The Supply Chain Affect

Non-compliance ramifications may extend deep into the supply chain to companies that supply the components that violate active legislation. In the case of RoHS, "producers" are taking contractual steps, through supply chain management, to conduct due diligence to determine that their products comply with RoHS. These "producers" include manufacturers, sellers of OEM products, and importers and exporters of goods to the EU. Many producers are seeking to demonstrate due diligence by showing that they have identified their component suppliers, obtained information about the materials contained in components/products, carried out selective sampling and analysis, and have requested "declarations" from suppliers regarding the content of the components. Even if you are not a "producer" as defined by RoHS (for example, a U.S.-based company that doesn't supply product to the EU, yet does to a "producer" selling into the EU market), you may find that you are still affected. Your customers that are RoHS producers may require you to demonstrate that the components supplied through you are RoHS compliant even though RoHS may not apply to your direct situation. Companies who are collecting data such as certificates of compliance and materials declarations from suppliers to show they are compliant with RoHS will be able to use much of that information for new environmental laws being passed by other countries.

Even traditional designs not intended for use in markets were legislation is in place are being affected. As component manufacturers create lead-free versions of their offerings, many choose to discontinue production of their leaded version of the same component. In some cases, component manufacturers have even decided that it is not viable to manufacture lead-free versions and as a result, whole classes of components have gone obsolete. These component issues, in turn, can force a choice to be made by the engineers / circuit board manufacturer regarding the part the components are used in:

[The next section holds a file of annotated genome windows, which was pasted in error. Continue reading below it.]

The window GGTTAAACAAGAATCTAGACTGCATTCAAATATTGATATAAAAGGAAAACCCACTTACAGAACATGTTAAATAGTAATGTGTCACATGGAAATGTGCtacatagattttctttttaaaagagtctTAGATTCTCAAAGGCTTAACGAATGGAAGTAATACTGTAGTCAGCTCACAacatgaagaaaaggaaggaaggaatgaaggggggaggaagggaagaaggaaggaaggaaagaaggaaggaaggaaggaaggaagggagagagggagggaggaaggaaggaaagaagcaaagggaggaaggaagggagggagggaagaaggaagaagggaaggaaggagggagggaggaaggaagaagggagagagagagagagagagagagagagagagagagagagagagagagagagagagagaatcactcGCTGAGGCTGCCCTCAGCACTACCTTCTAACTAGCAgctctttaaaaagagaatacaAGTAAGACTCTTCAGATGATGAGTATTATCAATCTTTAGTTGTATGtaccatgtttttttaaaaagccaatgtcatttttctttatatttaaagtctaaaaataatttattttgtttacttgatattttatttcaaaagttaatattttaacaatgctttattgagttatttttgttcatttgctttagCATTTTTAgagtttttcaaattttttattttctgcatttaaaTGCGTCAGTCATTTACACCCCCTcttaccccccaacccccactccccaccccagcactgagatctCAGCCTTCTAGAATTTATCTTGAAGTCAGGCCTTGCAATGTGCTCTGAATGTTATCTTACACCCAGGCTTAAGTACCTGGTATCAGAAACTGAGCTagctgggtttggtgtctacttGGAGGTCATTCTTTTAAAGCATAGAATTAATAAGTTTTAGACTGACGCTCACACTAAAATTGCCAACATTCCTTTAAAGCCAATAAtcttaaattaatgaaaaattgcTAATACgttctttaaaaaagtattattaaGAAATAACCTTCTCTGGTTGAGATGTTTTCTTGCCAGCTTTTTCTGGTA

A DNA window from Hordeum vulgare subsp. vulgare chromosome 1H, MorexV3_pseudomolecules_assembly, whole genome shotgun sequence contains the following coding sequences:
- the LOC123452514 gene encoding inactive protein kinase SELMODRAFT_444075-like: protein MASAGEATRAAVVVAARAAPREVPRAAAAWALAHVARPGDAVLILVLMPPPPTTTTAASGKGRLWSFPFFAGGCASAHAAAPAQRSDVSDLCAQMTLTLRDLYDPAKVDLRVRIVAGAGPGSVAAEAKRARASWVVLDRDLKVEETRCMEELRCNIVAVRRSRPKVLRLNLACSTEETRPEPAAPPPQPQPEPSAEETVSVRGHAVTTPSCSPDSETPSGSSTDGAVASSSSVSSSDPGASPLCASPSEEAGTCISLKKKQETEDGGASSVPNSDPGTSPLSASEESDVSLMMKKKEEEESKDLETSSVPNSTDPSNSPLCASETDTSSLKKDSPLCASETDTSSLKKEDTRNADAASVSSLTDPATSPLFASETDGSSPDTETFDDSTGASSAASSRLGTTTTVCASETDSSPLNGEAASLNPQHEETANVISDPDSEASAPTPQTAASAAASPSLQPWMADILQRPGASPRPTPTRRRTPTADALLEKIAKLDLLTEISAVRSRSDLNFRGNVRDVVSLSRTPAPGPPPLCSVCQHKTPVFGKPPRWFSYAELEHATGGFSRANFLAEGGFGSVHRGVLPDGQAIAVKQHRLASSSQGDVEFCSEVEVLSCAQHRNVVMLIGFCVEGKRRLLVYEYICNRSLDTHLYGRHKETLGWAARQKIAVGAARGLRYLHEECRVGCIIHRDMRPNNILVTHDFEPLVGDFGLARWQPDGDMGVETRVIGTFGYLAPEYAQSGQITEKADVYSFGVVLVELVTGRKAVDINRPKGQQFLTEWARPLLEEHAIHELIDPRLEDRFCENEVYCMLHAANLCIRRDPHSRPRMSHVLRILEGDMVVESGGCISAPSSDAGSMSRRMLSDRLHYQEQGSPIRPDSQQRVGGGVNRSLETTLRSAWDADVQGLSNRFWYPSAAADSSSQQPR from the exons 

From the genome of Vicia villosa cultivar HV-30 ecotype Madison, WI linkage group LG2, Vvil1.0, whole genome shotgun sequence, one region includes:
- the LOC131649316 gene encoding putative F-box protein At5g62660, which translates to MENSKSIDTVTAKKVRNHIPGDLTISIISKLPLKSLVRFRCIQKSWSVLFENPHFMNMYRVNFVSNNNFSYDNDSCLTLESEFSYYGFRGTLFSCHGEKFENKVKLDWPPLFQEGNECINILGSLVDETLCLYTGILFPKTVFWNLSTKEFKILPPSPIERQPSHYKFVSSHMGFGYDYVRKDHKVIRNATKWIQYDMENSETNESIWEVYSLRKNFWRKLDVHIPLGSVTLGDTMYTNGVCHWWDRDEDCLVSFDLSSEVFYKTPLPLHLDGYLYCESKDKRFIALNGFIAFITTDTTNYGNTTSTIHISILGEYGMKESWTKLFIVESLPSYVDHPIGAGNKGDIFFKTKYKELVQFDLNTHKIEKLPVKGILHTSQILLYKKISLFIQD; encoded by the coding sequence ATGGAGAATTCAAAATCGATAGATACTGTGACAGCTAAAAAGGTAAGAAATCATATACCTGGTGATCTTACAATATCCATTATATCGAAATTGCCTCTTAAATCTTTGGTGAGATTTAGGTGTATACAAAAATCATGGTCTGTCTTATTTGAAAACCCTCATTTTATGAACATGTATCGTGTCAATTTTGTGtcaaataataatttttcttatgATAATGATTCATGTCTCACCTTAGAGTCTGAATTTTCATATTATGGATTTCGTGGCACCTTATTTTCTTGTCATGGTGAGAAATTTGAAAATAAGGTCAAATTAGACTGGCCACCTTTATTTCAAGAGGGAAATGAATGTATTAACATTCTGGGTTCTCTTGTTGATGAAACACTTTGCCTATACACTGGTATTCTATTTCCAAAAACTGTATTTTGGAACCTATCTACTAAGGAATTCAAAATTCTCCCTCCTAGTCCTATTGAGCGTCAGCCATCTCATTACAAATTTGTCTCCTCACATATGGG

1. redesign the part to a totally lead-free design (to accommodate obsolescence issues and the fact that different solders are required for lead-free and leaded components)
  2. perform a last-time bulk buy from the component manufacturer to support the lifecycle of the part's design
  3. seek aftermarket channels for the now obsolete leaded components

The post RoHS environment has not been a picnic for electronics manufacturers who have been working diligently to eliminate these environmentally unfriendly materials from nearly all new products developed for the EU market, while also adapting manufacturing processes to a lead-free environment. This has involved everything from finding component databases of qualified green components to undertaking due diligence to prove compliance and developing processes that allow for the higher-temperature requirements of lead-free manufacturing. The environment has also required circuit board manufacturers to operate both leaded and non-leaded lines since solders, temperatures, and processes are different. Since no standardized labeling system exists to identify leaded and no lead components to date, they have also been required to maintain unique part identification systems to keep part inventories from mixing.

Why All This Fuss?

In short, the answer is to help protect our environment for future generations. As our technology advancements increase and product costs come down, it becomes much easier to be a disposable society. Why fix something that is broken when you can get an improved one for less than the cost of the repair? Unfortunately, Mother Nature often bares the brunt of this approach in the landfills. The EU RoHS Directive, and other legislative derivatives of it in process, are based on toxicological evidence of harm caused by the six banned substances - one only needs to look to lead being banned from gasoline by the EPA over 20 years ago and from paint for consumer use by the CPSC in 1978. We can expect the debate over the pro and cons of eliminating lead from solder to continue for some time. Regardless of the final outcome and headaches along the way, Mother Nature stands to gain.